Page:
19. Constant Stress
All relationships experience normal amounts of tension. However, if you find yourself constantly on edge that’s a good indicator that something is off.
Stress affects not only our mental health but physical health as well. It is important to get to the bottom of it before it becomes too much.
How to fix it: first things first, what about the relationship is stressing you out? It is not only important to talk about how you feel but also listen to how they might feel as well. Create a list of stress-reducing activities you could do together!
This is a no-go in any relationship. If your friend or partner is making jokes about you, teasing you, or blatantly showing you disrespect, that is not only toxic, it is abusive.
How to fix it: Start by communicating your feelings but if things don’t change, get out of there. It’s not worth it.
21. Negative Communication
Negative communication looks like passive-aggression, cynical comments, negative attitude, selfishness, accusations, jealousy, the whole shebang!
It can be one or two of those traits or all of them. Either way negativity only breeds more negativity. It can be a very difficult thing to combat.
How to fix it: Start by processing your feelings first and when you talk to them, use ‘I’ statements. Set boundaries and put the focus on being heard and listened to!
22. Poor Financial Behaviours
This might not seem like a big deal in the beginning but as relationships progress, poor financial habits can be dangerous. Impulsive or expensive buys are not a good sign for a healthy relationship.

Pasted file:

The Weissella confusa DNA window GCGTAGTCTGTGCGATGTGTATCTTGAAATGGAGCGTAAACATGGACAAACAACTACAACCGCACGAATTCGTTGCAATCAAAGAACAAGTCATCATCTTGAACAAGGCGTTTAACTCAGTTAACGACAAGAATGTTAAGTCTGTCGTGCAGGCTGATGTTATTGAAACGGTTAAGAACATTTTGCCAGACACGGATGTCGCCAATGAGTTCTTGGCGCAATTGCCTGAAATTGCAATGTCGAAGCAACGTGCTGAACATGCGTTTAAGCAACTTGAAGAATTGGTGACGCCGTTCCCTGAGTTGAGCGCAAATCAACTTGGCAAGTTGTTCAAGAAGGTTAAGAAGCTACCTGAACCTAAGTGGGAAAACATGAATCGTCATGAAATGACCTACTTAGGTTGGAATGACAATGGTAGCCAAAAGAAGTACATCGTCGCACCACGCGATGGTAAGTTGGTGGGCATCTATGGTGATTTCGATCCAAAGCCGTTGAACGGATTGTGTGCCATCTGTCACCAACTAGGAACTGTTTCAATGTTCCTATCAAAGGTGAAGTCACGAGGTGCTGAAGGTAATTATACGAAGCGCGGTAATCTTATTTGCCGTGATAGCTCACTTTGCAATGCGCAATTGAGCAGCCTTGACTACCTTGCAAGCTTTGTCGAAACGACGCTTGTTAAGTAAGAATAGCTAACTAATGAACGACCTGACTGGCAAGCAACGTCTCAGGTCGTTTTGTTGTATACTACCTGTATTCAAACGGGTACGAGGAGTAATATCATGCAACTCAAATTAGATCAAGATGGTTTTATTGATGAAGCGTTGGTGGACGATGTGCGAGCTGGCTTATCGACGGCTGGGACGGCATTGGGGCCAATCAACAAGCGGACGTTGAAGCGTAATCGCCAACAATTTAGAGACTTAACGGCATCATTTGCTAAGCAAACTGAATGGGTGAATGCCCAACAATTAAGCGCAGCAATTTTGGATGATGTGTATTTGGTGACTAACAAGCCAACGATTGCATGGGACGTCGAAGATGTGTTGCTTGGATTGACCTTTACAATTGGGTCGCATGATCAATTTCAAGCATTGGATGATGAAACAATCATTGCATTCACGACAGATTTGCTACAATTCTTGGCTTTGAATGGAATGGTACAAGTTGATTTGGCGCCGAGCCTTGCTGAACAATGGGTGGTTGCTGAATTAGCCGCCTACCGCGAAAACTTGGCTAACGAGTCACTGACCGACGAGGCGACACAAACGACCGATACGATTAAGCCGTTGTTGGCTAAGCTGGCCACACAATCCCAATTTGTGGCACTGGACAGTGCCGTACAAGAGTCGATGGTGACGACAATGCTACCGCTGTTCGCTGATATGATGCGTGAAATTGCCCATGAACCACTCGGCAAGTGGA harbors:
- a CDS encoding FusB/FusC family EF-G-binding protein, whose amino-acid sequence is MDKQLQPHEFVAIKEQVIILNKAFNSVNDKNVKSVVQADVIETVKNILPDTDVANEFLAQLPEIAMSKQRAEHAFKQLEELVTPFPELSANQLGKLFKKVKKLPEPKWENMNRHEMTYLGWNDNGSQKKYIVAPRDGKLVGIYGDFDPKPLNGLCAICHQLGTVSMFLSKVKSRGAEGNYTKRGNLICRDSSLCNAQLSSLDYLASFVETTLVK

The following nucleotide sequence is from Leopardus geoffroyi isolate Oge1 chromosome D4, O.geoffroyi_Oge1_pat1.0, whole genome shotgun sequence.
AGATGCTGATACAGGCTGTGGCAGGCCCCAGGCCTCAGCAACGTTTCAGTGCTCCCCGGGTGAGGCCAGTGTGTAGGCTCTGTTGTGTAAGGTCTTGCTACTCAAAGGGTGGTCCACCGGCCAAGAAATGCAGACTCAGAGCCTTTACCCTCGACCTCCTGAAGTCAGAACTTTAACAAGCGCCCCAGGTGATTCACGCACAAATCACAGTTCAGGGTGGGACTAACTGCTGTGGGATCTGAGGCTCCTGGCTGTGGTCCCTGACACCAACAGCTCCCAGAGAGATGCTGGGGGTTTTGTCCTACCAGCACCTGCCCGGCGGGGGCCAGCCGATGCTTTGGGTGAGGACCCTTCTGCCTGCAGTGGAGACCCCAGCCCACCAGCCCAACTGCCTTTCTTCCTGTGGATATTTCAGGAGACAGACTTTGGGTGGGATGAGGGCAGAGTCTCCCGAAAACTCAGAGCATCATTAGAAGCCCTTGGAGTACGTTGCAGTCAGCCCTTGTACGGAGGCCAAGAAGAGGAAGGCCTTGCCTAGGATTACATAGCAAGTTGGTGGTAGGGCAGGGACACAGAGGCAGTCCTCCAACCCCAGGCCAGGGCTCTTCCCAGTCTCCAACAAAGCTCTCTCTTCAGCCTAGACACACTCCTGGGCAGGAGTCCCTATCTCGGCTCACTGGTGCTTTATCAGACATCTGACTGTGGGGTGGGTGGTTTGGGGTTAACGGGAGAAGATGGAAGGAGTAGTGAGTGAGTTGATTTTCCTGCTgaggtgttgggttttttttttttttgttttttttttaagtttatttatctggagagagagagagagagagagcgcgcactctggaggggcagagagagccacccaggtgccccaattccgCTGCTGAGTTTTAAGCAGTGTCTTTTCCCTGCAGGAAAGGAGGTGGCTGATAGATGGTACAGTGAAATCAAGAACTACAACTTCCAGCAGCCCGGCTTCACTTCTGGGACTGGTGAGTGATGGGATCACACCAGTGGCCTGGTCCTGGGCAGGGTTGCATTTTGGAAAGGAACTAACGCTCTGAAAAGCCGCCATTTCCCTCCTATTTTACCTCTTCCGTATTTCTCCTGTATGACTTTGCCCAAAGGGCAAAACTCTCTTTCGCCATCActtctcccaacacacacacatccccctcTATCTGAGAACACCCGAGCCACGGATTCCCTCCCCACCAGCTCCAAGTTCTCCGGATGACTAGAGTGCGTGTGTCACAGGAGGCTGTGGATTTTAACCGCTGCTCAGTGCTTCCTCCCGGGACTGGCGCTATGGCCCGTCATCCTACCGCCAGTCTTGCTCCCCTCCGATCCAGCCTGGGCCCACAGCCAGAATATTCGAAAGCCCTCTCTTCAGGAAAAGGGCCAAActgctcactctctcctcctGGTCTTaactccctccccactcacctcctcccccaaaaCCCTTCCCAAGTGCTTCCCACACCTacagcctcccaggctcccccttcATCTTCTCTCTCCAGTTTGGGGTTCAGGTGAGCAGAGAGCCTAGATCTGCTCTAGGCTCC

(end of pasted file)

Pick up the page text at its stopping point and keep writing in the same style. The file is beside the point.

As you get further along in your relationship, spending large sums of money without consulting you is risky, negligent and irresponsible.
How to fix it: Always have your own money that they don’t have access to. It’s important to always have some form of independence even in a relationship. Talk to your partner about their spending habits in a gentle way. See if you can come to a solution together.
If your partner or even friend bad-talks or tries to distance you from your friends, that is a sign of toxicity. A good relationship will not only encourage you to spend time with family and friends they will get along with them as well.
How to fix it: Set boundaries and stick to them, then communicate your needs and feelings! If that doesn’t work, get out of Dodge.
dependence has many signs, it can look like difficult making decisions in a relationship, to low-self esteem to always needing to be in a relationship.
Unhealthy clinginess is when someone doesn’t get enough fulfillment from themselves and relies heavily on others. Not only can this lead to person issues like addiction and self-destruction, it can also affect a relationship.
It can end up exhausting, neglecting and creating long-term problems in any relationship.
How to fix it: “If you can’t love yourself, how can you love someone else?” It’s cliche, but true. You have to be able to spend time alone in order to be a great partner.
Overall, the key take aways from this is that communication is everything! Relationships that are toxic take a huge toll on both mental and physical health.
Unhealthy relationships have many indicators and don’t only affect romantic partners but also friendships and families. It is important to understand your needs.
Trusting yourself, putting yourself first (not at the expense of other peoples feelings) and setting boundaries is crucial for any relationship.